About the time the first post-office was established -- 1820 -- William Guthrie erected a small log building on Little Piney, a short distance below Limestone furnace, designed as a carding-machine and fulling mill. The property passed into the hands of John Thom, Esq., and afterwards Joseph A. Ogden became sole owner of the mill. Mr. Ogden erected a new mill-a large frame building -which at the decease of the owner became the property of his son, J. C. Ogden, who is the present owner and proprietor. Craig Brothers also erected a large woolen factory, one mile north of Greenville, on Big Piney. This factory at one time did an extensive business, but about the year 1873 it was abandoned, and since that has been removed to New Bethlehem.

Limestone township is noted chiefly for the richness of its soil and for the many beautiful homesteads within its limits. It is clearly an agricultural community, the quality of its farms not being exceeded by that of the farms of any other township in the county. Many of the farmer citizens own and occupy fine residences. Not only the residences attract the eye, but what are known as the "front door yards" of many of the homesteads are very beautiful. Grassy plots dotted with beautiful flower-beds, fine walks lined with trees indigenous and exotic, evergreen and deciduous, are not an infrequent scene around farm-houses, and go to show the taste the citizens have for the beautiful as well as for the useful.

All the principal grains and grasses are grown in this township. The average yield of wheat per acre is about twenty bushels; that of corn about seventy-five bushels; oats, about forty-five bushels. Many of the farms produce more per acre than is stated above, while very few well-cultivated farms fall below the above-quoted average.

Much attention is given to the breeding of blooded stock, and the very best breeds of horses, cattle, sheep, and swine are represented in the precinct. The farmers seem to glory in the success they are meeting in their calling, and are not content with present progress, but have two grange organizations for the purpose of aiding and instructing one another.

When the call "To arms " came at the beginning of the late war, Limestone furnished her quota of men, and right well did they do their part. On October 9, 1886, the surviving soldiers, residing in the township, met and organized, with a membership of twenty, the Captain Charles E. Patton Post, No. 532, G. A. R. The following officers were chosen: Commander, T. D. Spence; S. V. C., Jesse Hepler; G. V. C., Samuel Hepler; adjutant, R. P. Miller; surgeon, David Baughman; chaplain, Rev. Jacob Booth; O. D., J. M. McCormick; O. G., E. M. Reese; quartermaster, J. C. Ogden.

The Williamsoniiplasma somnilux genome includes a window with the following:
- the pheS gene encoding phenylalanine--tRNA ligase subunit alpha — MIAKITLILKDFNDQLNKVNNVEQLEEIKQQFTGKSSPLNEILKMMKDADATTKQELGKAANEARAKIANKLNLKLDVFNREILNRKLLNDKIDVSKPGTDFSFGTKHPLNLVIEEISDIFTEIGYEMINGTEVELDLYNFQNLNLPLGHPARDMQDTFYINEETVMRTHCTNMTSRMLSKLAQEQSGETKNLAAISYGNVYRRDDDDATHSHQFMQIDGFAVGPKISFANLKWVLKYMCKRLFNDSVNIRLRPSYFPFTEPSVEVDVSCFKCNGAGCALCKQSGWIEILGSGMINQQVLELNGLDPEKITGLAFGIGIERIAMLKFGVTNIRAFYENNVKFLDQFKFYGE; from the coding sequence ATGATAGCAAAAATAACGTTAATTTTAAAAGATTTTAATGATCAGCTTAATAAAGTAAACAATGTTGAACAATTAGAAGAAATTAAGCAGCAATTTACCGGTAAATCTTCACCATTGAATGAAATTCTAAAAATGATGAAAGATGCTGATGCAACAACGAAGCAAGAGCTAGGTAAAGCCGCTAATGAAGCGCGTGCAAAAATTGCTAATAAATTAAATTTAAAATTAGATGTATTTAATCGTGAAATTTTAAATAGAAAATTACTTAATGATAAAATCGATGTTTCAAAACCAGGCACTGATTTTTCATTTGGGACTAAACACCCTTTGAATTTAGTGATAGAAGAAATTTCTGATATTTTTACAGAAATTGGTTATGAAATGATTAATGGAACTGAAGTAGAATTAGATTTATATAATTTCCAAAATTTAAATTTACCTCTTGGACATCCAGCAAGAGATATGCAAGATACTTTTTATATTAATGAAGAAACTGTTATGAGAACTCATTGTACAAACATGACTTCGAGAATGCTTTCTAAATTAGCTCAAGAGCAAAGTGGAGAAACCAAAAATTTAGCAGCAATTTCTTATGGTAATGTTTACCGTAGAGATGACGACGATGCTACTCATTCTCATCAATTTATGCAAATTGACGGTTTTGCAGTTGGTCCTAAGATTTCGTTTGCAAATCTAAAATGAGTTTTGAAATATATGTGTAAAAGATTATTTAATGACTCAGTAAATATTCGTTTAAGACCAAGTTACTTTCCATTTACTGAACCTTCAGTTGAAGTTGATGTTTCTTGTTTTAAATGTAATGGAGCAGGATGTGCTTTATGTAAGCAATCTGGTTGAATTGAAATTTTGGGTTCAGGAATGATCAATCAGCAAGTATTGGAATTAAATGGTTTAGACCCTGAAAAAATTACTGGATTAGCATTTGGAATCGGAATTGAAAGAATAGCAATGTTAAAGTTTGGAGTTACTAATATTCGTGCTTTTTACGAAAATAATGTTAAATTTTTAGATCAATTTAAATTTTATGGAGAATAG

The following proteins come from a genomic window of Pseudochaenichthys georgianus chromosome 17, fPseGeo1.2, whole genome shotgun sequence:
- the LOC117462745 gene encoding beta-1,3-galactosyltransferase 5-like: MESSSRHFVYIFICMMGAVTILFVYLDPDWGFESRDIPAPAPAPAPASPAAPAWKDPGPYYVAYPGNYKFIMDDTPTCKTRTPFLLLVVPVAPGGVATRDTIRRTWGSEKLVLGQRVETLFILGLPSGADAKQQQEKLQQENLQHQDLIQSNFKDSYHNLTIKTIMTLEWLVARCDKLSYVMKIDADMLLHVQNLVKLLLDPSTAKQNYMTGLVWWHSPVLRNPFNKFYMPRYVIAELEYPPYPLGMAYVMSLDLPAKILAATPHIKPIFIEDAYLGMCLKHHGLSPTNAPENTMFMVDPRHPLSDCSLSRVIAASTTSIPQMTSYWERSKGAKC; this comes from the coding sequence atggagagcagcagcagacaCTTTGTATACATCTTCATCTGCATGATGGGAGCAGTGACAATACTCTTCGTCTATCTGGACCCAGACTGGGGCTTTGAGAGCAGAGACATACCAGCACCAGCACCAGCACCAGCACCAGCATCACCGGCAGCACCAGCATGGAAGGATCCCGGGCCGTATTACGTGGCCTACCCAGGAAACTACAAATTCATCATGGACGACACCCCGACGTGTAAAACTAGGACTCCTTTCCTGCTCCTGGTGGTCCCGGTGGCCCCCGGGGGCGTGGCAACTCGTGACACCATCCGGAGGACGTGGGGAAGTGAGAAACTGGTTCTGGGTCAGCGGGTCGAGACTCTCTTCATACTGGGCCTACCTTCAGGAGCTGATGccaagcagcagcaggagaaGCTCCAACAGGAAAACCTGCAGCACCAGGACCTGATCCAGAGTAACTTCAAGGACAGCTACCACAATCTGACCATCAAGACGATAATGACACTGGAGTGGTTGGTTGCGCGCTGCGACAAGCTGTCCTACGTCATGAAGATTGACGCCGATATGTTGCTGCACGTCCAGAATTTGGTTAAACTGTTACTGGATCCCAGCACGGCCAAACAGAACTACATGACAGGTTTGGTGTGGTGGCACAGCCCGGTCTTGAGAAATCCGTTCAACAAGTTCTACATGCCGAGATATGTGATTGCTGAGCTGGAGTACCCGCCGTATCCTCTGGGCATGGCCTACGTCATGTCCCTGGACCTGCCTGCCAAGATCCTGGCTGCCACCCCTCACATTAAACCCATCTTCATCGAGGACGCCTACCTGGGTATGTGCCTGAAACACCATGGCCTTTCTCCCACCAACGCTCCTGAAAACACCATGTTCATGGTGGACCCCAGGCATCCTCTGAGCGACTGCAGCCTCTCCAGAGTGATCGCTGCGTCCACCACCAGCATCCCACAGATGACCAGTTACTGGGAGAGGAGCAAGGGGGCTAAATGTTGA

Of late years several wells have been drilled for the purpose of obtaining petroleum, but so far they have all proved what are styled "dusters." During the summer of 1885 Stuart, Ogden & Co. drilled a well in the northwestern part of the township to a depth of twelve hundred feet, when what at present seems an inexhaustible supply of gas was struck. This gas, as it escaped from the well, produced a roaring noise, not unlike distant thunder, which could be heard for miles around. The same year this well was purchased by the Clarion Light and Heat Company, and the gas was piped to Clarion, where it is used as fuel, etc. In 1886 a second well was drilled near the site of the Stuart-Ogden well, by the Citizens' Gas Company of Clarion, with equally good results. The gas from this well is also piped to Clarion, a distance of five miles, and is used as fuel. These are the only gas wells in the township.

Thus we see that this precinct has been transformed from a vast forest into well cultivated farms. It has increased in population from one man and his family, in 1800, to about one thousand three hundred at the present writing. Many of the oldest citizens of the township now living were born and raised on the farm they now live on. Among these old and highly respected citizens may be mentioned James Riley, Culberson Orr, C. M. Sloan, and D. H. Parsons. Of these, Mr. Riley is the oldest, being seventy-four years of age. By indsutry and frugality he succeeded in retaining the old homestead, which is one of the finest farms in the township. Although nearing four score years, yet he is hale and supple, often walking a distance of ten or more miles, without the least apparent fatigue, and although he is perhaps the oldest citizen of the community in which he lives, yet he has never been outside the present limits of Clarion county.